home about projects publications teaching tools
about projects writing teaching
about projects teaching writing
The great Beijing ‘fog’: dispatches from around the web

The great Beijing ‘fog’: dispatches from around the web

Dashiell Bennett, at The Atlantic Wire:

Chinese officials have shut down factories and ordered cars off the roads to try and save their capital city after spending three straight days under a cloud of toxic smog. Visibility has been as low as 100 yards in some parts of the city, as an increase in winter coal burning, combined with low wind conditions pushed the nation’s already crushing pollution problems to dangerous levels.

To put the current crisis in perspective, the World Health Organization considers an acceptable level of airborne particulates to be 25 micrograms per cubic meter (ug/m3). On Saturday, readings in Beijing reached 993 ug/m3. The head of cardiology at Peking University People’s Hospital said “The number of people coming into our emergency room suffering heart attacks has roughly doubled since Friday.”

James Fallows at the Atlantic, highlighting excerpts from an English-language version of an editorial in Global Times, a state-run newspaper:

It’s worth reading the English version of a notable editorial in Global Times, a government-controlled and often hard-line paper. In days of yore, the Chinese press would downplay pollution reports — calling it “fog,” saying that foreigners were meddling in Chinese affairs by even monitoring the most dangerous pollutants, etc.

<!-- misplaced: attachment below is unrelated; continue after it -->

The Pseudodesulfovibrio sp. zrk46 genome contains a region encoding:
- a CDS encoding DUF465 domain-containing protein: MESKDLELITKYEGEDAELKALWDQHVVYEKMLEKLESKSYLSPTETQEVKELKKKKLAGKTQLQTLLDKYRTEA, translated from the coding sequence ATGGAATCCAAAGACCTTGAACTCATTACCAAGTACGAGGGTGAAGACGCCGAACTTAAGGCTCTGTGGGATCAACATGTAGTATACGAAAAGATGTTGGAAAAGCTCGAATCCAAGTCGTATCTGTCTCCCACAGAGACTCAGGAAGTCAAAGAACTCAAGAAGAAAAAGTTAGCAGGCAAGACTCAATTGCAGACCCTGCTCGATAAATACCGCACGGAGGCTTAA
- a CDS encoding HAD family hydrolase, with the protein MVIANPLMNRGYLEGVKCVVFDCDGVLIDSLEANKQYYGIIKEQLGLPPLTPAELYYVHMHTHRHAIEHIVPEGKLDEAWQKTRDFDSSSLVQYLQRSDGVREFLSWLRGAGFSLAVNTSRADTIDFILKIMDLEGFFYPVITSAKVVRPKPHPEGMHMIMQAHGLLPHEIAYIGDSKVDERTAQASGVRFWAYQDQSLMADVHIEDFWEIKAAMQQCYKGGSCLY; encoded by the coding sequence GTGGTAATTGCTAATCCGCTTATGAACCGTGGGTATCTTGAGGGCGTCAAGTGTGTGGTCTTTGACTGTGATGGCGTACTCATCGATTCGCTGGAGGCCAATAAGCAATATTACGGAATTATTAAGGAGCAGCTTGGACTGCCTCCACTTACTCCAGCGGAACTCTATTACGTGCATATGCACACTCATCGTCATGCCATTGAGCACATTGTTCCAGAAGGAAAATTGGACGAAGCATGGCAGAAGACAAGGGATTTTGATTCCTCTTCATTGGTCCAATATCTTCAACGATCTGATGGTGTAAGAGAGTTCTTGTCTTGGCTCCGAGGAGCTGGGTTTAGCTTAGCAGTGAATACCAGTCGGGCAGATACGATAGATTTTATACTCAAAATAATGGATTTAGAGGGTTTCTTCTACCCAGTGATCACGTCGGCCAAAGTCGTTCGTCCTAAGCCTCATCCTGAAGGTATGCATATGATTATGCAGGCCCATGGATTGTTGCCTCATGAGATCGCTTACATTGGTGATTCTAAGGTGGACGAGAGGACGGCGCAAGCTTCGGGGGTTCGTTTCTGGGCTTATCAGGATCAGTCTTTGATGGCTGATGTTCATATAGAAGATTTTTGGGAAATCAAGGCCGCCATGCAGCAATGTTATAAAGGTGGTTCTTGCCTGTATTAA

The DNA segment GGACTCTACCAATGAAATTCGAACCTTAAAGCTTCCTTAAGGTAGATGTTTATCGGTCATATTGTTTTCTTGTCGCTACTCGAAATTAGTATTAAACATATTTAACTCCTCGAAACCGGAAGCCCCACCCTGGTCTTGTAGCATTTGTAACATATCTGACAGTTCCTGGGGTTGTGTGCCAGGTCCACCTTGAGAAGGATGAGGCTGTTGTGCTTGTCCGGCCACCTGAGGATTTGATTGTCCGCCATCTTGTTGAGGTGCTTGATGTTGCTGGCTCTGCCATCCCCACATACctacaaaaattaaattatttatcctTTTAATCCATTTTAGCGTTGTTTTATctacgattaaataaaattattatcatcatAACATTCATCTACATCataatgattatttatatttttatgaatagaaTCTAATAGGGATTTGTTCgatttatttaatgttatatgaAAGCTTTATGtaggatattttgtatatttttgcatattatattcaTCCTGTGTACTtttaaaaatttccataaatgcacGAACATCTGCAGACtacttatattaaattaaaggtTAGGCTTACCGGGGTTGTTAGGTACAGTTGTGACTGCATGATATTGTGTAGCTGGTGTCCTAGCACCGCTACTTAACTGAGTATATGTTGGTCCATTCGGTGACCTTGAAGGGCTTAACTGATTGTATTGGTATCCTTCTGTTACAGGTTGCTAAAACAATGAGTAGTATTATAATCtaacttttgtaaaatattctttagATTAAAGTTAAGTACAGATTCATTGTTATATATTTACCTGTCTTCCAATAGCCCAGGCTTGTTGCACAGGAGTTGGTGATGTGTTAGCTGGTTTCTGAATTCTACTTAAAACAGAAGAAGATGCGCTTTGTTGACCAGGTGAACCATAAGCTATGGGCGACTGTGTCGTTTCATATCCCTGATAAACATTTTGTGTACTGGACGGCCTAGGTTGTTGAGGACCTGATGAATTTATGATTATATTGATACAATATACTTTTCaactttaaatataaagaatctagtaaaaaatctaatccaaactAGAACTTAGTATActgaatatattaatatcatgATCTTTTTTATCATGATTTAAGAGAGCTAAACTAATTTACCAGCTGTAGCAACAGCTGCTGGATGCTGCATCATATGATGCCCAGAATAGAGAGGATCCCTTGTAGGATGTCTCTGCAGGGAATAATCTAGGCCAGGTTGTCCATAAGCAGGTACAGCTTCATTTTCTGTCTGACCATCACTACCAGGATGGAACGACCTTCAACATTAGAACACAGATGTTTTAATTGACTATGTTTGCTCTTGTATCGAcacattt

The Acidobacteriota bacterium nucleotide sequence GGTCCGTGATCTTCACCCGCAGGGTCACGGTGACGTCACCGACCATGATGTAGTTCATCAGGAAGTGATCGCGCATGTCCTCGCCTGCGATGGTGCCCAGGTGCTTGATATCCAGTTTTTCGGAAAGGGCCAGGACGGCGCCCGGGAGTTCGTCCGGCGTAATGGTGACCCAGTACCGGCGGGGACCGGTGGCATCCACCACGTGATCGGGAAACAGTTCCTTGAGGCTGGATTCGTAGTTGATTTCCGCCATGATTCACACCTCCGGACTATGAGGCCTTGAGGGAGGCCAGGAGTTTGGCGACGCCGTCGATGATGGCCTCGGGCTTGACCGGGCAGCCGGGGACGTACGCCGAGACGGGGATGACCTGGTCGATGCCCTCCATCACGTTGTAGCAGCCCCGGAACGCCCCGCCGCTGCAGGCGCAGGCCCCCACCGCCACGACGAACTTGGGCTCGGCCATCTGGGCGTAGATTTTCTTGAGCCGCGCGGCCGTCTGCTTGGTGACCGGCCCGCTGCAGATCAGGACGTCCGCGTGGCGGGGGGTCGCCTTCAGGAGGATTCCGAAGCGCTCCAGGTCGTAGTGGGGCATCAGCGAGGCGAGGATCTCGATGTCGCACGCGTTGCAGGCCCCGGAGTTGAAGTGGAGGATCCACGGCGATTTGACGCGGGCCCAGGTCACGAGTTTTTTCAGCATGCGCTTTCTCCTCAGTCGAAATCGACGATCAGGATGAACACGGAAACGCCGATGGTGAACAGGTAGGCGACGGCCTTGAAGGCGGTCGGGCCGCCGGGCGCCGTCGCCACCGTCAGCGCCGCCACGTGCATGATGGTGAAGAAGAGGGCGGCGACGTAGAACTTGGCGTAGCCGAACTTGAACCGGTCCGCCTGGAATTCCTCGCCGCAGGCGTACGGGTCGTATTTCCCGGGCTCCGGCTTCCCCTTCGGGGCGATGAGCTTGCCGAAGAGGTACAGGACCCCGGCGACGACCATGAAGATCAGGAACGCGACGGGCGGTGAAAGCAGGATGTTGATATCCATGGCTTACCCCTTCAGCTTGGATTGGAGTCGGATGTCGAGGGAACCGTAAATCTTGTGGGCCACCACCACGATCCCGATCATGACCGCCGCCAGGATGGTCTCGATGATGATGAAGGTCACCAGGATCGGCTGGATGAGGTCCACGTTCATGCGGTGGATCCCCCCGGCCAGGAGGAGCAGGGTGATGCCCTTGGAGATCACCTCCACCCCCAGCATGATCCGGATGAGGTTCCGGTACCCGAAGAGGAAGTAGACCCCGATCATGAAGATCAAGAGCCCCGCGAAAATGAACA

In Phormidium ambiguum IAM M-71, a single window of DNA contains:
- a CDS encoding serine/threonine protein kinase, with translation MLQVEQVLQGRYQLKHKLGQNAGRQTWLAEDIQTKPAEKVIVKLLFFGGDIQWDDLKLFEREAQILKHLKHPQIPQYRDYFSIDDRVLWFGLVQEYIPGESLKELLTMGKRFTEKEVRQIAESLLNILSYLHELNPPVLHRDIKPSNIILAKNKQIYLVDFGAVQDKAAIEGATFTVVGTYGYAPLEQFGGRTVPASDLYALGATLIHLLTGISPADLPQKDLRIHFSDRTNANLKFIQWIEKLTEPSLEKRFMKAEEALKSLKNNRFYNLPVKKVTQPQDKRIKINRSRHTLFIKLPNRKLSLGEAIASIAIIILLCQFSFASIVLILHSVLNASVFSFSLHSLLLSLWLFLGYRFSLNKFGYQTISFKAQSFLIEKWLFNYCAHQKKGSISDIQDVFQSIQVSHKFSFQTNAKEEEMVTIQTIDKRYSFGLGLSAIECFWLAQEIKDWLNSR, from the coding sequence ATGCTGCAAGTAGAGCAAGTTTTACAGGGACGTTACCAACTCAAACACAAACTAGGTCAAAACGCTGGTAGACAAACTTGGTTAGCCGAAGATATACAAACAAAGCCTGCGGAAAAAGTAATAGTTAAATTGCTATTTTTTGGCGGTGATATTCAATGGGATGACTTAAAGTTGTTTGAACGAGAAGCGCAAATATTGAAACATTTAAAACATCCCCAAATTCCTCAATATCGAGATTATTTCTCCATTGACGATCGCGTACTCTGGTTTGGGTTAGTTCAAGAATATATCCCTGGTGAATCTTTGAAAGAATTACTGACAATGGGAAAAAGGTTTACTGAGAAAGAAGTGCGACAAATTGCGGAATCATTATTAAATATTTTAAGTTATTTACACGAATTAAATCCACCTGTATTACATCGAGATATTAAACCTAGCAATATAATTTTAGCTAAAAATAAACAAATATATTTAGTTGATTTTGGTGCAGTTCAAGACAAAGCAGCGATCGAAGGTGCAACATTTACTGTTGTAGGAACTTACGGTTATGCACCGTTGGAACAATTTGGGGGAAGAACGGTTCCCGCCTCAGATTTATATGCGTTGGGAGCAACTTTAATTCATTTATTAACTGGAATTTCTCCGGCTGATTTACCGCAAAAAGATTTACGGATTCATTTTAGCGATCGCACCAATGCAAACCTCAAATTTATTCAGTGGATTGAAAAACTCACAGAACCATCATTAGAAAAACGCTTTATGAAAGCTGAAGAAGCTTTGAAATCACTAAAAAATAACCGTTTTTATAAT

In context, this editorial is filled with quite eye-opening lines, which I have helpfully highlighted:

“The public should understand the importance of development as well as the critical need to safeguard the bottom line of the environmental pollution. The choice between development and environment protection should be made by genuinely democratic methods…

“The government cannot always think about how to intervene to ‘guide public opinion.’ It should publish the facts and interests involved, and let the public itself produce a balance based on the foundation of diversification.

“The government is not the only responsible party for environmental pollution. As long as the government changes its previous method of covering up the problems and instead publishes the facts, society will know who should be blamed.”

Additional interesting coverage at Live From Beijing, with reasonable explanations of what all the numbers mean.

Finally, a set of photos at WSJ’s China Real Time Report and a summary of the Chinese media response to the ongoing “airpocalypse.”

You don't get what you expect, you get what you inspect.